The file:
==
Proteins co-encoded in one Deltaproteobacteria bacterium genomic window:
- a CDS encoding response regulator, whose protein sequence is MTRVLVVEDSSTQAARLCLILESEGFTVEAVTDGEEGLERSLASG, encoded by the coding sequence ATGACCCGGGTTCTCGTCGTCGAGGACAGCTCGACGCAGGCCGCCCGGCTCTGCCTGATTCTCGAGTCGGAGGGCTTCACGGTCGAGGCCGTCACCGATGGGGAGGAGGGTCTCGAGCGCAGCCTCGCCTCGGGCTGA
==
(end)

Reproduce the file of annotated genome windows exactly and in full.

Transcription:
Proteins co-encoded in one Deltaproteobacteria bacterium genomic window:
- a CDS encoding response regulator, whose protein sequence is MTRVLVVEDSSTQAARLCLILESEGFTVEAVTDGEEGLERSLASG, encoded by the coding sequence ATGACCCGGGTTCTCGTCGTCGAGGACAGCTCGACGCAGGCCGCCCGGCTCTGCCTGATTCTCGAGTCGGAGGGCTTCACGGTCGAGGCCGTCACCGATGGGGAGGAGGGTCTCGAGCGCAGCCTCGCCTCGGGCTGA